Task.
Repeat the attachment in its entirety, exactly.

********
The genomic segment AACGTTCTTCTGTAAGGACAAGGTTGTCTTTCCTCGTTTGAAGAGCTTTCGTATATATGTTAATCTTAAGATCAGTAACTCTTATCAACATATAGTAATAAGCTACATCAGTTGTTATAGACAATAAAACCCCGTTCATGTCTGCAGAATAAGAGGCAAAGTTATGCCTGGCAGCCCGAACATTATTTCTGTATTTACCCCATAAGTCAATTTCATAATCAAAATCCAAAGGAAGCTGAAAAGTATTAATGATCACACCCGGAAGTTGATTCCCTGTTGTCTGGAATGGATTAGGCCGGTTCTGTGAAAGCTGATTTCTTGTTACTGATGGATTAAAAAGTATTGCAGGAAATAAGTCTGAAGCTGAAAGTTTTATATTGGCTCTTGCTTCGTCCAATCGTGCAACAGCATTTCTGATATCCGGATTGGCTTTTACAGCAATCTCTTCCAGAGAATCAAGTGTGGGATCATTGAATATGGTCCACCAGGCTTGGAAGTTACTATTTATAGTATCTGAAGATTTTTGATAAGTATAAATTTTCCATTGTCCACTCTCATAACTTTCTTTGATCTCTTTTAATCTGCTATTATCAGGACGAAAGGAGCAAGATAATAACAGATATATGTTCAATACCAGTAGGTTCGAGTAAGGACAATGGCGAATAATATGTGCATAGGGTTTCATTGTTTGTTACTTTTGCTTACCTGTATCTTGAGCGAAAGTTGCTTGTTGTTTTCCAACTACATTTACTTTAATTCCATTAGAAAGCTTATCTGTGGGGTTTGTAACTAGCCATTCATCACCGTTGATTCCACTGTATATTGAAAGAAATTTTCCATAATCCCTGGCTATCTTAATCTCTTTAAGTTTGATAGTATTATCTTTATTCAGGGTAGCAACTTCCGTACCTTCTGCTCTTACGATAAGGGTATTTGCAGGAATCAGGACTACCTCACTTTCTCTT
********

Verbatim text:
The genomic segment AACGTTCTTCTGTAAGGACAAGGTTGTCTTTCCTCGTTTGAAGAGCTTTCGTATATATGTTAATCTTAAGATCAGTAACTCTTATCAACATATAGTAATAAGCTACATCAGTTGTTATAGACAATAAAACCCCGTTCATGTCTGCAGAATAAGAGGCAAAGTTATGCCTGGCAGCCCGAACATTATTTCTGTATTTACCCCATAAGTCAATTTCATAATCAAAATCCAAAGGAAGCTGAAAAGTATTAATGATCACACCCGGAAGTTGATTCCCTGTTGTCTGGAATGGATTAGGCCGGTTCTGTGAAAGCTGATTTCTTGTTACTGATGGATTAAAAAGTATTGCAGGAAATAAGTCTGAAGCTGAAAGTTTTATATTGGCTCTTGCTTCGTCCAATCGTGCAACAGCATTTCTGATATCCGGATTGGCTTTTACAGCAATCTCTTCCAGAGAATCAAGTGTGGGATCATTGAATATGGTCCACCAGGCTTGGAAGTTACTATTTATAGTATCTGAAGATTTTTGATAAGTATAAATTTTCCATTGTCCACTCTCATAACTTTCTTTGATCTCTTTTAATCTGCTATTATCAGGACGAAAGGAGCAAGATAATAACAGATATATGTTCAATACCAGTAGGTTCGAGTAAGGACAATGGCGAATAATATGTGCATAGGGTTTCATTGTTTGTTACTTTTGCTTACCTGTATCTTGAGCGAAAGTTGCTTGTTGTTTTCCAACTACATTTACTTTAATTCCATTAGAAAGCTTATCTGTGGGGTTTGTAACTAGCCATTCATCACCGTTGATTCCACTGTATATTGAAAGAAATTTTCCATAATCCCTGGCTATCTTAATCTCTTTAAGTTTGATAGTATTATCTTTATTCAGGGTAGCAACTTCCGTACCTTCTGCTCTTACGATAAGGGTATTTGCAGGAATCAGGACTACCTCACTTTCTCTT